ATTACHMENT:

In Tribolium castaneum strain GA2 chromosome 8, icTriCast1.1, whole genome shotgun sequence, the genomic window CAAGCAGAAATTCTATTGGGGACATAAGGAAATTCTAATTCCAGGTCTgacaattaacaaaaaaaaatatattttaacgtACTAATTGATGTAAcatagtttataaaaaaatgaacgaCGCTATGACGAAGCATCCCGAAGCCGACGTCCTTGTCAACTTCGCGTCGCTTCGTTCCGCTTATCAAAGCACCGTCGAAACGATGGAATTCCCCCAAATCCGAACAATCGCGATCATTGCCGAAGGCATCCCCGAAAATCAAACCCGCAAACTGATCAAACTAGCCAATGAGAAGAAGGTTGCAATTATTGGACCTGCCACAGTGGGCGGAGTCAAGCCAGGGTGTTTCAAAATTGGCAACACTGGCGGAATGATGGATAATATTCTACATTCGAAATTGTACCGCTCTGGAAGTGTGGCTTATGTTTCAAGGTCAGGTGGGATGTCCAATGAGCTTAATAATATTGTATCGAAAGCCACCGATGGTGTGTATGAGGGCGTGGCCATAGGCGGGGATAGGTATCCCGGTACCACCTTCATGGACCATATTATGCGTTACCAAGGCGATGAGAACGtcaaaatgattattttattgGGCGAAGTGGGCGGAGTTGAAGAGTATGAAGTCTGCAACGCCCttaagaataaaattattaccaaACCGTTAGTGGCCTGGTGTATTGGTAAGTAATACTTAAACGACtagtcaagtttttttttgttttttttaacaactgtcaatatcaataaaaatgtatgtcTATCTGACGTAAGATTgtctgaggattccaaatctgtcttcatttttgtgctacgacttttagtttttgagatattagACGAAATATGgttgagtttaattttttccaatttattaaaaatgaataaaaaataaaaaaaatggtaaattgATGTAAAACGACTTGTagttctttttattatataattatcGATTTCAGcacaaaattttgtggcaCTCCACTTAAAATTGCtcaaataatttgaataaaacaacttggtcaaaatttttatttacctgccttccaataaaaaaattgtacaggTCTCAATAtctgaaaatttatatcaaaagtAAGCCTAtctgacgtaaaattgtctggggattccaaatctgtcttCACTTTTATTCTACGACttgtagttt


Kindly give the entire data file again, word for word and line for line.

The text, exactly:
In Tribolium castaneum strain GA2 chromosome 8, icTriCast1.1, whole genome shotgun sequence, the genomic window CAAGCAGAAATTCTATTGGGGACATAAGGAAATTCTAATTCCAGGTCTgacaattaacaaaaaaaaatatattttaacgtACTAATTGATGTAAcatagtttataaaaaaatgaacgaCGCTATGACGAAGCATCCCGAAGCCGACGTCCTTGTCAACTTCGCGTCGCTTCGTTCCGCTTATCAAAGCACCGTCGAAACGATGGAATTCCCCCAAATCCGAACAATCGCGATCATTGCCGAAGGCATCCCCGAAAATCAAACCCGCAAACTGATCAAACTAGCCAATGAGAAGAAGGTTGCAATTATTGGACCTGCCACAGTGGGCGGAGTCAAGCCAGGGTGTTTCAAAATTGGCAACACTGGCGGAATGATGGATAATATTCTACATTCGAAATTGTACCGCTCTGGAAGTGTGGCTTATGTTTCAAGGTCAGGTGGGATGTCCAATGAGCTTAATAATATTGTATCGAAAGCCACCGATGGTGTGTATGAGGGCGTGGCCATAGGCGGGGATAGGTATCCCGGTACCACCTTCATGGACCATATTATGCGTTACCAAGGCGATGAGAACGtcaaaatgattattttattgGGCGAAGTGGGCGGAGTTGAAGAGTATGAAGTCTGCAACGCCCttaagaataaaattattaccaaACCGTTAGTGGCCTGGTGTATTGGTAAGTAATACTTAAACGACtagtcaagtttttttttgttttttttaacaactgtcaatatcaataaaaatgtatgtcTATCTGACGTAAGATTgtctgaggattccaaatctgtcttcatttttgtgctacgacttttagtttttgagatattagACGAAATATGgttgagtttaattttttccaatttattaaaaatgaataaaaaataaaaaaaatggtaaattgATGTAAAACGACTTGTagttctttttattatataattatcGATTTCAGcacaaaattttgtggcaCTCCACTTAAAATTGCtcaaataatttgaataaaacaacttggtcaaaatttttatttacctgccttccaataaaaaaattgtacaggTCTCAATAtctgaaaatttatatcaaaagtAAGCCTAtctgacgtaaaattgtctggggattccaaatctgtcttCACTTTTATTCTACGACttgtagttt